For decades, retail moguls Kris and Douglas Tompkins bought up huge swaths of South American wilderness in hopes of preserving ancient forests and the creatures that live in them.
Now, nearly a year after her husband’s death, Kris, who spent 17 years as chief executive at the outdoor apparel maker Patagonia, is donating enough land to help create what will become Argentina’s largest nature preserve.
The donation is part of an ambitious plan to preserve Argentina’s northeastern Iberá wetlands and restore populations of six species of wildlife, including jaguars, that had gone extinct in the region. Tompkins plans to donate about 341,350 acres, a spokeswoman from her nonprofit Tompkins Foundation told The Huffington Post.
When combined with the adjacent provincial park lands, this tract will create the largest conservation land in Argentina.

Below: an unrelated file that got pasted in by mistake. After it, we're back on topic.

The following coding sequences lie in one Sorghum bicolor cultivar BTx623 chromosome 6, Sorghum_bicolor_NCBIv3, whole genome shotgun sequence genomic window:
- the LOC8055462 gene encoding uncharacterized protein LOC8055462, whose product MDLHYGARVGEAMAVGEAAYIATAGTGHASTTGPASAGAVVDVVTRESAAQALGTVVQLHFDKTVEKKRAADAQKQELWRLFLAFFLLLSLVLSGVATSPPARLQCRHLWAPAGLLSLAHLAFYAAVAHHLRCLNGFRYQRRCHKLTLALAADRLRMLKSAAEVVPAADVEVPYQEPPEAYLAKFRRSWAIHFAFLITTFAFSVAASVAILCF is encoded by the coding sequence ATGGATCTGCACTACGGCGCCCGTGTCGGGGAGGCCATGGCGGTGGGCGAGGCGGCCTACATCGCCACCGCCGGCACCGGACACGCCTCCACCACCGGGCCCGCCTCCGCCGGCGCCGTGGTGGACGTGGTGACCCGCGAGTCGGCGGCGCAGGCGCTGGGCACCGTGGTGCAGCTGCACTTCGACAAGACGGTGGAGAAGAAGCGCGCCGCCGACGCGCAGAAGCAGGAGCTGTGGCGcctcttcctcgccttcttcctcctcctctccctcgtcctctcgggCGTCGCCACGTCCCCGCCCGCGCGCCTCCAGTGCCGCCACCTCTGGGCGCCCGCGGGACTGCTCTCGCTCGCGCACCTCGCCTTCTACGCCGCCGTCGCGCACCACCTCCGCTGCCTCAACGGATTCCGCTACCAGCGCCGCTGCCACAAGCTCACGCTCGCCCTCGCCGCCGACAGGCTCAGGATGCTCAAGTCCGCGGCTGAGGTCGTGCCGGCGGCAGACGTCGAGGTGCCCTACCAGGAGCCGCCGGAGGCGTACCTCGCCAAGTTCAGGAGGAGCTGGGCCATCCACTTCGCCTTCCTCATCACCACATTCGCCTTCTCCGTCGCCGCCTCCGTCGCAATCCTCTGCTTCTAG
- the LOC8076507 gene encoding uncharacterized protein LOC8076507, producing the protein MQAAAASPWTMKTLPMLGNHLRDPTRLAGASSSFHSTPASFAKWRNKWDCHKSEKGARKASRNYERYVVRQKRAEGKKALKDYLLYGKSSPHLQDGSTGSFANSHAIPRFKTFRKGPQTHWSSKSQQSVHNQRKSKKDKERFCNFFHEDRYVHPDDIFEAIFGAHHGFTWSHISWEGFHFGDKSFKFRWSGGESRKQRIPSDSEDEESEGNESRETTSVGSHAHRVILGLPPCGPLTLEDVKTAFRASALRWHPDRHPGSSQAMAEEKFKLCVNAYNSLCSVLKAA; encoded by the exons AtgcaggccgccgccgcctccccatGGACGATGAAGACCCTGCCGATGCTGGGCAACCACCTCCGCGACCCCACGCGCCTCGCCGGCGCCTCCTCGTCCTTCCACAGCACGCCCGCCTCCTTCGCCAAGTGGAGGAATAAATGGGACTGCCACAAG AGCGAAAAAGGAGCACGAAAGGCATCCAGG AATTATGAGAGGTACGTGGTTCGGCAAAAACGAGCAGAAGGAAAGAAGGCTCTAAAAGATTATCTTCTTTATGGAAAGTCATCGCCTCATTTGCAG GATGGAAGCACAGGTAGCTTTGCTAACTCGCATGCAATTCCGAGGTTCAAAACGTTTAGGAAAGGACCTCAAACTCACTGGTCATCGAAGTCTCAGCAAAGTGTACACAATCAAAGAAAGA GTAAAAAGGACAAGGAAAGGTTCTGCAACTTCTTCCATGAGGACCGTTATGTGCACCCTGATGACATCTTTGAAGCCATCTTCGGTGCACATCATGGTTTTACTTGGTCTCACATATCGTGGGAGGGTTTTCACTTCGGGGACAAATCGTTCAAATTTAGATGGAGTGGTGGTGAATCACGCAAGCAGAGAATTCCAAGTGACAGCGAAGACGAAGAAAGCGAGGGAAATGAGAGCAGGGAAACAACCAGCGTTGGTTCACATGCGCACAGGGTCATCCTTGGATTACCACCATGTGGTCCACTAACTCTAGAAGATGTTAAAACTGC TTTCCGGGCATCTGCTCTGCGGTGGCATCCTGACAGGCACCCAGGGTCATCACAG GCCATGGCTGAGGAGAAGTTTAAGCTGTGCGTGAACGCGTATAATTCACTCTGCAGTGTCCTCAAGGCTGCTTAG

On Friday, Tompkins met with Argentine President Mauricio Macri to begin the formal process of turning over that portion of the 6 million hectares she owns in Chile and Argentina that she has designated for six new national parks.
The move comes nine months after Kris Tompkins offered 400,000 hectares of land in Patagonia, Chile ― the remote region after which Patagonia founder Yvon Chouinard named his company ― to be made into national parks.
Her late husband, Douglas, died last December in a kayaking accident in Chile. The 72-year-old, an avid environmentalist, had lived there since retiring from the apparel industry. He founded the outdoor apparel brand North Face and the clothier Esprit. During his life, Douglas and Kris spent more than $300 million to preserve more land than any individuals in history. It’s that land Kris is now tasked with doling out to the governments of Chile and Argentina.
“They’ve really changed people’s perception of what you can do,” Amanda Maxwell, the director for Latin America projects at the Natural Resources Defense Council, told Bloomberg Businessweek in a 2014 profile of Kris. “There hadn’t been a tradition of donating land or a culture of philanthropy in Chile and Argentina in general. And wildlife conservation, like many things, is trial and error, and [the Tompkinses have] had some success.”